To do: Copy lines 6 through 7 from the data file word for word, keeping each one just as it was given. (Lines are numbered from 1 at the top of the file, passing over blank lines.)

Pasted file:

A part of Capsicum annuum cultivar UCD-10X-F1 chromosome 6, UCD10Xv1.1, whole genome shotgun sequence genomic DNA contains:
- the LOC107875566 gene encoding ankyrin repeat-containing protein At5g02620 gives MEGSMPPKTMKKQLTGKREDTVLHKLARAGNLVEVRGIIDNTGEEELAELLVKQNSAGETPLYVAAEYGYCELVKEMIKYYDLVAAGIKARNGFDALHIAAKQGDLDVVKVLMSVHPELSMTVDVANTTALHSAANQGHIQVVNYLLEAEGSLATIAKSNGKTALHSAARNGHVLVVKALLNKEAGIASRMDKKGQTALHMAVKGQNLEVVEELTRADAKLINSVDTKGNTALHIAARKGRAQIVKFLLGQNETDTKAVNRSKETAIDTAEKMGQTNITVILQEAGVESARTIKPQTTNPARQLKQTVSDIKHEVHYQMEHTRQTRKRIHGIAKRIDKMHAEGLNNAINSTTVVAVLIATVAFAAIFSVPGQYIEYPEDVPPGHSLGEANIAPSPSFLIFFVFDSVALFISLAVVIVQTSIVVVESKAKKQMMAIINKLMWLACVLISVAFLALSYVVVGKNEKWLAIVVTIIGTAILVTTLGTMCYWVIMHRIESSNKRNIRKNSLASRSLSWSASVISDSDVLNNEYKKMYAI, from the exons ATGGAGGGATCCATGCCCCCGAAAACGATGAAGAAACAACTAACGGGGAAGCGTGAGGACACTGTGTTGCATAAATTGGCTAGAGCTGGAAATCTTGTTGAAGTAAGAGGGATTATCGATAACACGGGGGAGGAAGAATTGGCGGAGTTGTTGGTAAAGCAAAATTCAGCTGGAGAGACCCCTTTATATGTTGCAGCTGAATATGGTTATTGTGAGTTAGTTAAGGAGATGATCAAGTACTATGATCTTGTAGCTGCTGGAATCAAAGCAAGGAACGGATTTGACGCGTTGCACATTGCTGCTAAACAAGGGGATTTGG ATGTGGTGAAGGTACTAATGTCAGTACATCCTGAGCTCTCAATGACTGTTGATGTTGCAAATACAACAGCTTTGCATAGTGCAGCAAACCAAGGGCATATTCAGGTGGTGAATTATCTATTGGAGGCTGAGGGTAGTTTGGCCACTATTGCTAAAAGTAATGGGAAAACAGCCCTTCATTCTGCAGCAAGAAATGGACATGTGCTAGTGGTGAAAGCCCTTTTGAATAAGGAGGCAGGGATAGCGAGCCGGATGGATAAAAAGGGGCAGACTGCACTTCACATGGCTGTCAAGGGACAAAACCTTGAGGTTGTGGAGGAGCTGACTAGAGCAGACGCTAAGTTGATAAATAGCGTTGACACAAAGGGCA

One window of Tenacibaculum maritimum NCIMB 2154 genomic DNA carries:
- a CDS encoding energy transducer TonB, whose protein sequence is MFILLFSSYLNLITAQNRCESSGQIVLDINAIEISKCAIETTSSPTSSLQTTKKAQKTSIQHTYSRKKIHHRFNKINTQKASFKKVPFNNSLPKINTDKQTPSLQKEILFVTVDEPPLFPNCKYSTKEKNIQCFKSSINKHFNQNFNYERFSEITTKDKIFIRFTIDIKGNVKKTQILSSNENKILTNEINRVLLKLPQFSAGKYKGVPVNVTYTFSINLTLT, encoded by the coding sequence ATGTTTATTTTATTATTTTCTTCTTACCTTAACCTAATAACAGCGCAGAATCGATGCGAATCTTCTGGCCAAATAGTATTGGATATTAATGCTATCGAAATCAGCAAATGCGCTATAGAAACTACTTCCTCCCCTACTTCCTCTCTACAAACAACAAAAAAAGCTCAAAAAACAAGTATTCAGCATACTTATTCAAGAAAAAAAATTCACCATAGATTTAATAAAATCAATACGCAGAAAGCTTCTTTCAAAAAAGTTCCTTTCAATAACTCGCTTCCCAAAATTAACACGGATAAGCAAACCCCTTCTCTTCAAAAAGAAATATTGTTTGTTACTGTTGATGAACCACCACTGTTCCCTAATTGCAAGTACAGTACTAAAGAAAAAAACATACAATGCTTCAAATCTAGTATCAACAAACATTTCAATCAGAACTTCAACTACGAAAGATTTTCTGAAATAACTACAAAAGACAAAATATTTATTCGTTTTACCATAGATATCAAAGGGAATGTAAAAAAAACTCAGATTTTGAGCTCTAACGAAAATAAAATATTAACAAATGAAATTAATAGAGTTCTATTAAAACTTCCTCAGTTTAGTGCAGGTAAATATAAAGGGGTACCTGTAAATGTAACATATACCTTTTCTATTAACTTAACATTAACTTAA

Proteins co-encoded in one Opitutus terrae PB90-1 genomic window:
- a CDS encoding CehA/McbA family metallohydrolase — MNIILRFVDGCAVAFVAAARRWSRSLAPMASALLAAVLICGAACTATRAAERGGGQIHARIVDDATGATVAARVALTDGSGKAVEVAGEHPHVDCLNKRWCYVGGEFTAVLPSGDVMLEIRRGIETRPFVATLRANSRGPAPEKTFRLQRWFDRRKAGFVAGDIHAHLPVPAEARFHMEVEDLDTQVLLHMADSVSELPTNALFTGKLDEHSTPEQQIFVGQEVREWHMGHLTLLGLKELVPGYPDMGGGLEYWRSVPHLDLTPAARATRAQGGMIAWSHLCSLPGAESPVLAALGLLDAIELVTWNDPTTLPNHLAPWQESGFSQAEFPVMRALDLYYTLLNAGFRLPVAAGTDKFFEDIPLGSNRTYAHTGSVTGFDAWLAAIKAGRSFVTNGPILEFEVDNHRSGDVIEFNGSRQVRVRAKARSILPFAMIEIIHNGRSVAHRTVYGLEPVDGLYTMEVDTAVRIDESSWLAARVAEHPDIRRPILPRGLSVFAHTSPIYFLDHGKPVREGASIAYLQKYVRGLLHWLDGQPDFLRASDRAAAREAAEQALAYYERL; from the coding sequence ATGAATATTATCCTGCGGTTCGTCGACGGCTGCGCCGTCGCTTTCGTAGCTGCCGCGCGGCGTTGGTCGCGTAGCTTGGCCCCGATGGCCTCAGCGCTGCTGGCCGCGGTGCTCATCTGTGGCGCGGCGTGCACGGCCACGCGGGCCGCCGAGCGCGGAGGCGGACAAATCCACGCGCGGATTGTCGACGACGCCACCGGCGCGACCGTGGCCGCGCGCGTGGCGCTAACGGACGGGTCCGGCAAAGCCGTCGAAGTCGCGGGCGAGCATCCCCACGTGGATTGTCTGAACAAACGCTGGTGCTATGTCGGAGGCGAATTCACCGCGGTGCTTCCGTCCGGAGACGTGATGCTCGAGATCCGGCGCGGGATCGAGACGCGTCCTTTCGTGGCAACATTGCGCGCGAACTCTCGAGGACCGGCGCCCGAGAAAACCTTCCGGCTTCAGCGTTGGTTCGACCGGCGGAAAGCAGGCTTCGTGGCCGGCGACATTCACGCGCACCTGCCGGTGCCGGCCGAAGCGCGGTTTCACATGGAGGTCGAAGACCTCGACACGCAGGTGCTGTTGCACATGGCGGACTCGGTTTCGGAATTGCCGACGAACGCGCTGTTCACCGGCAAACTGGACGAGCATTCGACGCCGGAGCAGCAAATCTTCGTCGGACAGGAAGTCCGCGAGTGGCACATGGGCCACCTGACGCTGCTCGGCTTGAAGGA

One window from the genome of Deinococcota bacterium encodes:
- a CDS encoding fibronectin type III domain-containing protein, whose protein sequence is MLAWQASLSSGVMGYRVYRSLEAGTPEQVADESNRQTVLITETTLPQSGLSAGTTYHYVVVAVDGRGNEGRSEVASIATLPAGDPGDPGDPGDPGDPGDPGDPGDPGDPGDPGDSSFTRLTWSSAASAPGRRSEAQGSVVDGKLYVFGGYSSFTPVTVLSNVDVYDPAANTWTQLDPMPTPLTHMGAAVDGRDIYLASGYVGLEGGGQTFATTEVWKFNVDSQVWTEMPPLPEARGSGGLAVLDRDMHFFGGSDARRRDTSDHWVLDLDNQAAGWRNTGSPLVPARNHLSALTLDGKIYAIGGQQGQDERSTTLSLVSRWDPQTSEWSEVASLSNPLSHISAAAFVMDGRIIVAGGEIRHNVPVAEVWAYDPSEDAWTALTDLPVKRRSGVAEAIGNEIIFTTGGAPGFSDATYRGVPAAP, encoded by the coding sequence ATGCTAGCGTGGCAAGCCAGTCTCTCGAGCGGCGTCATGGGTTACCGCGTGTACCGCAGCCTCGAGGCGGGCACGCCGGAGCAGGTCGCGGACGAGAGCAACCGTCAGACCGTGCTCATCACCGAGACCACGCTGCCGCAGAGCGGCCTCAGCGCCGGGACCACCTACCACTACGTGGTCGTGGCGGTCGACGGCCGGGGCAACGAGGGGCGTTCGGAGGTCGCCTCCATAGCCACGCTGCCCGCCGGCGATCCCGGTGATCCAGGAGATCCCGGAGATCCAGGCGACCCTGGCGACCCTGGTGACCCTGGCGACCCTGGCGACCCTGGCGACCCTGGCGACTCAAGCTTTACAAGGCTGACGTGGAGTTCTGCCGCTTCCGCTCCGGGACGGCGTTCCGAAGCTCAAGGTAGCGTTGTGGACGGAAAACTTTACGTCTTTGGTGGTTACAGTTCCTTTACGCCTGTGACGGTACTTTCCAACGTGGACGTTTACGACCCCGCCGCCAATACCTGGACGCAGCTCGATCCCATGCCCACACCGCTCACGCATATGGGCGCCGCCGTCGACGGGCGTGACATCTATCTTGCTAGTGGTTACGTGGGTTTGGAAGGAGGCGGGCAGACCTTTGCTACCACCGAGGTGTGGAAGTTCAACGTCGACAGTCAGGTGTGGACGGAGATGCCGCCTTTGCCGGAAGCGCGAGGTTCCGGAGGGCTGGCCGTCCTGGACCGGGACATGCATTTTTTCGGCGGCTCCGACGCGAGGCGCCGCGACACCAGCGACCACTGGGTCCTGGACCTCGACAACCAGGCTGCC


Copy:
- a CDS encoding CehA/McbA family metallohydrolase — MNIILRFVDGCAVAFVAAARRWSRSLAPMASALLAAVLICGAACTATRAAERGGGQIHARIVDDATGATVAARVALTDGSGKAVEVAGEHPHVDCLNKRWCYVGGEFTAVLPSGDVMLEIRRGIETRPFVATLRANSRGPAPEKTFRLQRWFDRRKAGFVAGDIHAHLPVPAEARFHMEVEDLDTQVLLHMADSVSELPTNALFTGKLDEHSTPEQQIFVGQEVREWHMGHLTLLGLKELVPGYPDMGGGLEYWRSVPHLDLTPAARATRAQGGMIAWSHLCSLPGAESPVLAALGLLDAIELVTWNDPTTLPNHLAPWQESGFSQAEFPVMRALDLYYTLLNAGFRLPVAAGTDKFFEDIPLGSNRTYAHTGSVTGFDAWLAAIKAGRSFVTNGPILEFEVDNHRSGDVIEFNGSRQVRVRAKARSILPFAMIEIIHNGRSVAHRTVYGLEPVDGLYTMEVDTAVRIDESSWLAARVAEHPDIRRPILPRGLSVFAHTSPIYFLDHGKPVREGASIAYLQKYVRGLLHWLDGQPDFLRASDRAAAREAAEQALAYYERL; from the coding sequence ATGAATATTATCCTGCGGTTCGTCGACGGCTGCGCCGTCGCTTTCGTAGCTGCCGCGCGGCGTTGGTCGCGTAGCTTGGCCCCGATGGCCTCAGCGCTGCTGGCCGCGGTGCTCATCTGTGGCGCGGCGTGCACGGCCACGCGGGCCGCCGAGCGCGGAGGCGGACAAATCCACGCGCGGATTGTCGACGACGCCACCGGCGCGACCGTGGCCGCGCGCGTGGCGCTAACGGACGGGTCCGGCAAAGCCGTCGAAGTCGCGGGCGAGCATCCCCACGTGGATTGTCTGAACAAACGCTGGTGCTATGTCGGAGGCGAATTCACCGCGGTGCTTCCGTCCGGAGACGTGATGCTCGAGATCCGGCGCGGGATCGAGACGCGTCCTTTCGTGGCAACATTGCGCGCGAACTCTCGAGGACCGGCGCCCGAGAAAACCTTCCGGCTTCAGCGTTGGTTCGACCGGCGGAAAGCAGGCTTCGTGGCCGGCGACATTCACGCGCACCTGCCGGTGCCGGCCGAAGCGCGGTTTCACATGGAGGTCGAAGACCTCGACACGCAGGTGCTGTTGCACATGGCGGACTCGGTTTCGGAATTGCCGACGAACGCGCTGTTCACCGGCAAACTGGACGAGCATTCGACGCCGGAGCAGCAAATCTTCGTCGGACAGGAAGTCCGCGAGTGGCACATGGGCCACCTGACGCTGCTCGGCTTGAAGGA

One window from the genome of Deinococcota bacterium encodes: